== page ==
Canadian Tax Rates: How Much Will You Pay in 2024?

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Written By kevin

A financial strategist with a knack for demystifying taxes and insurance, Kevin distills complex concepts into actionable advice.

As 2024 approaches, Canadian taxpayers can expect to see several changes that will impact their personal and corporate tax obligations. While specific provincial and territorial tax rates vary across the country, the federal government has introduced a number of updates that will be broadly applied. This article provides an overview of key federal tax adjustments taking effect in 2024 and what they could mean for your tax bill.

New Federal Income Tax Brackets

The most notable change is the indexing of federal income tax brackets to inflation for 2024. The brackets determine the tax rate applied to portions of your taxable income. For 2024, the Canada Revenue Agency (CRA) has set inflation at 4.7%, up from 6.3% in 2023, which has slightly increased the income thresholds for each bracket. The new brackets are:

  • Up to $55,867 taxed at 15%
  • $55,867 to $111,733 taxed at 20.5%
  • $111,733 to $173,205 taxed at 26%
  • $173,205 to $246,752 taxed at 29%
  • Above $246,752 taxed at 33%

So while the rates remain unchanged, you will not move up to higher brackets as quickly as you would have based on 2023 indexation. This effectively results in a small federal income tax reduction for many Canadians.

Alternative Minimum Tax Updates

The government has also introduced changes to the alternative minimum tax (AMT) system, which sets a limit on tax preferences claimed by high-income earners.

For 2024, the AMT will feature:

  • An increased exemption amount of $173,000 (up from $40,000)
  • A flat AMT rate of 20.5% (reduced from 15%) on income above the exemption threshold

By providing higher-income earners with a more sizeable AMT exemption and reducing the preferential 15% rate, the government aims to improve perceived fairness in the tax system.

Higher Canada Pension Plan Contributions

With longer life expectancies, the government continues to adjust Canada Pension Plan (CPP) contributions and benefits to support retirees. For 2024, both employees and employers will see increased CPP contribution rates, up to 5.95% (from 5.70%) on pensionable earnings up to the new yearly maximum of $64,900 (up from $61,600 in 2023).

This means higher payroll taxes deducted from each paycheck as well as increased costs for employers. But the upside is larger CPP payouts upon retirement to help supplement other retirement income sources.

Increased Employment Insurance Premiums

To boost funding for the employment insurance (EI) program in light of ongoing economic uncertainty, EI premium rates for 2024 will rise to $1.86 per $100 of insurable earnings (up from $1.58 in 2023). The maximum annual insurable earnings will also increase slightly to $60,300 (up from $60,100).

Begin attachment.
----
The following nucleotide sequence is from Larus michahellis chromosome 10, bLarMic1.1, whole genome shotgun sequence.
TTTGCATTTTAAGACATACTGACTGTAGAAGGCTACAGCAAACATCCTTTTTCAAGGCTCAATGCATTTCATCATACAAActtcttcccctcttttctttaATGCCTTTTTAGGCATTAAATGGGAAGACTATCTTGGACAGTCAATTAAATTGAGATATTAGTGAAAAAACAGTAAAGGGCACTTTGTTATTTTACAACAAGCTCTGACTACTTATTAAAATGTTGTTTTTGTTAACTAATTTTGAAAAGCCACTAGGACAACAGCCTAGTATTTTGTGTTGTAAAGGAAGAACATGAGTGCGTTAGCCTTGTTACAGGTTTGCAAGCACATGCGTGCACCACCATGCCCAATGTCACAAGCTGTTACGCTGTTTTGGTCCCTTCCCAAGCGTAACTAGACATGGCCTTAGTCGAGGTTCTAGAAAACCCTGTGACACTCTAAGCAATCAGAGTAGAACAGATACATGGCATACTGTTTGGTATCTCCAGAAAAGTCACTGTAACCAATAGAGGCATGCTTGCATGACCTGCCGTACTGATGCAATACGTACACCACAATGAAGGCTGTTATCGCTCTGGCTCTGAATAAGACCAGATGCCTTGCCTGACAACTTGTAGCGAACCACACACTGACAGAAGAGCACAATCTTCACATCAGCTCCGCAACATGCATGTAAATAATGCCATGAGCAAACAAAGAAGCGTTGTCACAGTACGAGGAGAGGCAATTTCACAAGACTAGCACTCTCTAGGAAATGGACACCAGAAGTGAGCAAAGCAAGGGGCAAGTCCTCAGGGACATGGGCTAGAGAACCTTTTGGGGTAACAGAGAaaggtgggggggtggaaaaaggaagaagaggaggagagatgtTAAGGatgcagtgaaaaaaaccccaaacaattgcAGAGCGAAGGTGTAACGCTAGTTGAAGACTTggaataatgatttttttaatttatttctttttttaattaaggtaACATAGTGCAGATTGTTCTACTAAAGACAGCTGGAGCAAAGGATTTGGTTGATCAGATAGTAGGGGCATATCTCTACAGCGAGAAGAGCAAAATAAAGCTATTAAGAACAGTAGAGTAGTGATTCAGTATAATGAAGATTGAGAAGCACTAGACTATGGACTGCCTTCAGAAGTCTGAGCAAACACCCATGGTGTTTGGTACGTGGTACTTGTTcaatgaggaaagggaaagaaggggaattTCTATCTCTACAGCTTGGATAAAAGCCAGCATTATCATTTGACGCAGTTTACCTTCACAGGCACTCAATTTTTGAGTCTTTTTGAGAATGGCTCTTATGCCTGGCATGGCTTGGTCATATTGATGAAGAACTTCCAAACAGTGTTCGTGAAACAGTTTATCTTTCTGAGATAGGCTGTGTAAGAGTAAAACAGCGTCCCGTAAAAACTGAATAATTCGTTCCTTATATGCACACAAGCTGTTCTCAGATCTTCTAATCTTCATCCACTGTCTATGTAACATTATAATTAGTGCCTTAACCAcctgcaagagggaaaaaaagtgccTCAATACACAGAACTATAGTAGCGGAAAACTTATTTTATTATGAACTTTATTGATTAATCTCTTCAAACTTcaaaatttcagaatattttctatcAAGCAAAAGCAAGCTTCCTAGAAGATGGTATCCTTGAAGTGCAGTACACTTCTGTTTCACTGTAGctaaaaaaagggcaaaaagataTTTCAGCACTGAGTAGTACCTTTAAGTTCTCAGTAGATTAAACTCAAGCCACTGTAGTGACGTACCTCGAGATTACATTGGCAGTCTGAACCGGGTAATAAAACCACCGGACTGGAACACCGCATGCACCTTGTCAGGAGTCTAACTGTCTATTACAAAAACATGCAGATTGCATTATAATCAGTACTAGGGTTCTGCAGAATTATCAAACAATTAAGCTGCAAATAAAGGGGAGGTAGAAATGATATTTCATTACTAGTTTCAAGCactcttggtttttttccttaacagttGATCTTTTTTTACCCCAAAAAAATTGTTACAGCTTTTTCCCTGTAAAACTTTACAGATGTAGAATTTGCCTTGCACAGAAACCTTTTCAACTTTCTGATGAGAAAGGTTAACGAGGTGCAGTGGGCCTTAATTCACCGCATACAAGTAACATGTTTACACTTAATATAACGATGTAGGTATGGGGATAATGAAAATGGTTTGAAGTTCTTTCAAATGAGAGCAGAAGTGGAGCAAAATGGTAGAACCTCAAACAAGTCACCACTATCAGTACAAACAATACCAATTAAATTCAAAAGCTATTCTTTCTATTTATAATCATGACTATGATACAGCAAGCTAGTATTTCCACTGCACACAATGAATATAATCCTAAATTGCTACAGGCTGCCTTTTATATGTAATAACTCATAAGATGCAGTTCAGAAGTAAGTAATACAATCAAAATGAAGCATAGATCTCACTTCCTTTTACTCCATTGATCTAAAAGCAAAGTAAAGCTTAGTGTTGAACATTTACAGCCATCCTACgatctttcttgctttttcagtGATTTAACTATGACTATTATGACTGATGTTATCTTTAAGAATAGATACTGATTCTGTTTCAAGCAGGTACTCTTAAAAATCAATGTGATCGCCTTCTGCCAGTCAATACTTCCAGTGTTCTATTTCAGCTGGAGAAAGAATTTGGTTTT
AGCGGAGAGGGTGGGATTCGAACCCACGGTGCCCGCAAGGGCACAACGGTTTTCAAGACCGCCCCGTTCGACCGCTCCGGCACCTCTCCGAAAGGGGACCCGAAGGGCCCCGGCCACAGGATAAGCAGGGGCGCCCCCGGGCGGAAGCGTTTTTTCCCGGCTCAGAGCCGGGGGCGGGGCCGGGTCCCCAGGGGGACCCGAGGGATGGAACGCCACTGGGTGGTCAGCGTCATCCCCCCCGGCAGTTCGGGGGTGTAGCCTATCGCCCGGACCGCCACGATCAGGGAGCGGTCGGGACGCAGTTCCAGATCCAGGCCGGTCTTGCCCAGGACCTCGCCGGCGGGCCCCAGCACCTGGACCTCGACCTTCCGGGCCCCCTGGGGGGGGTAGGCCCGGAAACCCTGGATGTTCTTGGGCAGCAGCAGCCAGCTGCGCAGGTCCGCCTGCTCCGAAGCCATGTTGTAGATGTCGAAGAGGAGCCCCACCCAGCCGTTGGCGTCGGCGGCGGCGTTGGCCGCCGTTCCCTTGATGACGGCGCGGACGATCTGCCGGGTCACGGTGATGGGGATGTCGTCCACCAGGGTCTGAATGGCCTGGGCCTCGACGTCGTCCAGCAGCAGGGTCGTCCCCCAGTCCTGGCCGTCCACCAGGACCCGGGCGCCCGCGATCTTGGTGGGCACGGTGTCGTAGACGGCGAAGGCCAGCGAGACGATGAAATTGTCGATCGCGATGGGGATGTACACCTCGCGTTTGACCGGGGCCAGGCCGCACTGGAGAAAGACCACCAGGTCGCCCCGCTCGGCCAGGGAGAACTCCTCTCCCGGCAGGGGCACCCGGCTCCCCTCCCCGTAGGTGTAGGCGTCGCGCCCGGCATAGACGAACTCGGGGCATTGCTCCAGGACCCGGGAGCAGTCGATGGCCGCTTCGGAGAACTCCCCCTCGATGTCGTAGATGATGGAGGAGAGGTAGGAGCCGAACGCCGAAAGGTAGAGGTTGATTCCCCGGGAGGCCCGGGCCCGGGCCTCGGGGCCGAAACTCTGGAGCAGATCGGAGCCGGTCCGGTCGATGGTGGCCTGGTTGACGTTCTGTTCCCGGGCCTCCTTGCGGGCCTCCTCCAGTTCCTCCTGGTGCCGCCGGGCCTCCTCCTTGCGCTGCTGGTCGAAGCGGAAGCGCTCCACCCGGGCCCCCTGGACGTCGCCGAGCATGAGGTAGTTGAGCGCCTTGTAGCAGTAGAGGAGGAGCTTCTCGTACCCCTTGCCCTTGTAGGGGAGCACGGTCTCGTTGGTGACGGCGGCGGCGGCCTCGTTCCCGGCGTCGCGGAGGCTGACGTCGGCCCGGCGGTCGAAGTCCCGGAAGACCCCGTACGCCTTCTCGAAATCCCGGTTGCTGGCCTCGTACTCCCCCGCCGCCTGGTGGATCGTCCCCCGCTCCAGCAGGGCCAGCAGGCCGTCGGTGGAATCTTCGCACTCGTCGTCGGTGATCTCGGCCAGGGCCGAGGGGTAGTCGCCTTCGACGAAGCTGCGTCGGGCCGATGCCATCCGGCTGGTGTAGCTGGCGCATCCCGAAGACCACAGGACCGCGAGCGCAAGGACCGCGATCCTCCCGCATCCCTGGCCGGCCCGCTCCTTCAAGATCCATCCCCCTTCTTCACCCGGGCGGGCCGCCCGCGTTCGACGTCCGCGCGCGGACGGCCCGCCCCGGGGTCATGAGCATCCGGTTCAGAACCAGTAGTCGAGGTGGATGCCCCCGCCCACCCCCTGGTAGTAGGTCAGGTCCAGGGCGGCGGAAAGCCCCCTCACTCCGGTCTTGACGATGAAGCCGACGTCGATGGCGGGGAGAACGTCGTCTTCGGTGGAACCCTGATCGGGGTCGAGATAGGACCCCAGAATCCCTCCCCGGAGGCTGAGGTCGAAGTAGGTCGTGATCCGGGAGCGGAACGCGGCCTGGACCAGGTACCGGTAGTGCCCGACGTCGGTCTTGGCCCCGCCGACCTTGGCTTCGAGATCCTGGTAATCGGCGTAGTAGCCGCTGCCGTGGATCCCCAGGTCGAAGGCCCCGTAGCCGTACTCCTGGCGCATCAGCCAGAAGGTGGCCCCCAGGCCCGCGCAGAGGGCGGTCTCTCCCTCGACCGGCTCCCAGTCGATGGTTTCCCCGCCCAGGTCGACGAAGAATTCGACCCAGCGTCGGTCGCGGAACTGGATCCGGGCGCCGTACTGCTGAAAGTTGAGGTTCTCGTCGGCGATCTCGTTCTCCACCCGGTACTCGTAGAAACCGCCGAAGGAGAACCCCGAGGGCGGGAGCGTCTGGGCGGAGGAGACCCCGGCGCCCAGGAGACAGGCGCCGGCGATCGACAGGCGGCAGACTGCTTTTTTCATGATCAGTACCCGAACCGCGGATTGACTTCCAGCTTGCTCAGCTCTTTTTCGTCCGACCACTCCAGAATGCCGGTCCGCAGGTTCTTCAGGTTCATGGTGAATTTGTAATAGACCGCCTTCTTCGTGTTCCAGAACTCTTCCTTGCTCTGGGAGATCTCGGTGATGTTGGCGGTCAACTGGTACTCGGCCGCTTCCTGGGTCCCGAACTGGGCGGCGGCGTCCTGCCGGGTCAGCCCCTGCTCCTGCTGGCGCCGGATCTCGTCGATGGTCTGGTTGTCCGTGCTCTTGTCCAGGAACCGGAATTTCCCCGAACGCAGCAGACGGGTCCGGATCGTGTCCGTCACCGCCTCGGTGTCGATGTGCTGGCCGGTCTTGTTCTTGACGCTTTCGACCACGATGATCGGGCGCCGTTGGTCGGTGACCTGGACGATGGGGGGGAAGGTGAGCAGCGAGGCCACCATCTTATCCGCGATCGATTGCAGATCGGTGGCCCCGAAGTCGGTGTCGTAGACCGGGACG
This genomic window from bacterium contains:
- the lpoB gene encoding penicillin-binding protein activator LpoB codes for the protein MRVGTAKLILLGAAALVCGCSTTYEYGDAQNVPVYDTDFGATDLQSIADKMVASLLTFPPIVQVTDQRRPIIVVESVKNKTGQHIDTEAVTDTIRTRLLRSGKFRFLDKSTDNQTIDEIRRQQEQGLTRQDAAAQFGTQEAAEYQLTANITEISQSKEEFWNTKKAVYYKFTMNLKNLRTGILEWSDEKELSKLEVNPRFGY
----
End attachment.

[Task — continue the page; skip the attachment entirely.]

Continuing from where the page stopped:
Both employees and employers share the EI premium costs. So higher rates translate into higher payroll taxes for employees and increased staffing costs for Canadian businesses.

The Carbon carbon tax jumps to $80 Per ton

As part of Canada’s plan to reduce greenhouse gas emissions and combat climate change, the federal carbon tax will increase from its 2023 level of $65 per tonne to $80 per tonne in 2024. This tax applies to carbon-based fuels like gasoline, natural gas, propane, and coal.

The impact of the higher carbon tax will flow through to consumers in the form of increased costs for transportation, heating homes, and electricity. Some experts predict this could add hundreds of dollars to average household energy bills.

Alcohol and Digital Services Taxes Introduced

Finally, the government plans to introduce new excise taxes on alcohol purchases and a Digital Services Tax (DST) aimed at major international tech companies like GoogleFacebook, and Amazon.

  • The alcohol tax changes could increase prices on beer, wine, and spirits by a few percentage points.
  • The proposed 3% DST would apply to companies with global revenues over €750 million and Canadian revenues over $20 million. While aimed at making digital giants pay more corporate tax, the cost impact could ultimately fall on consumers.

With taxes going up in several areas, Canadians will likely pay more overall in 2024. Careful tax planning and maximizing deductions can help minimize the tax bite. A tax professional can advise on tax reduction strategies tailored to your situation.

Categories Tax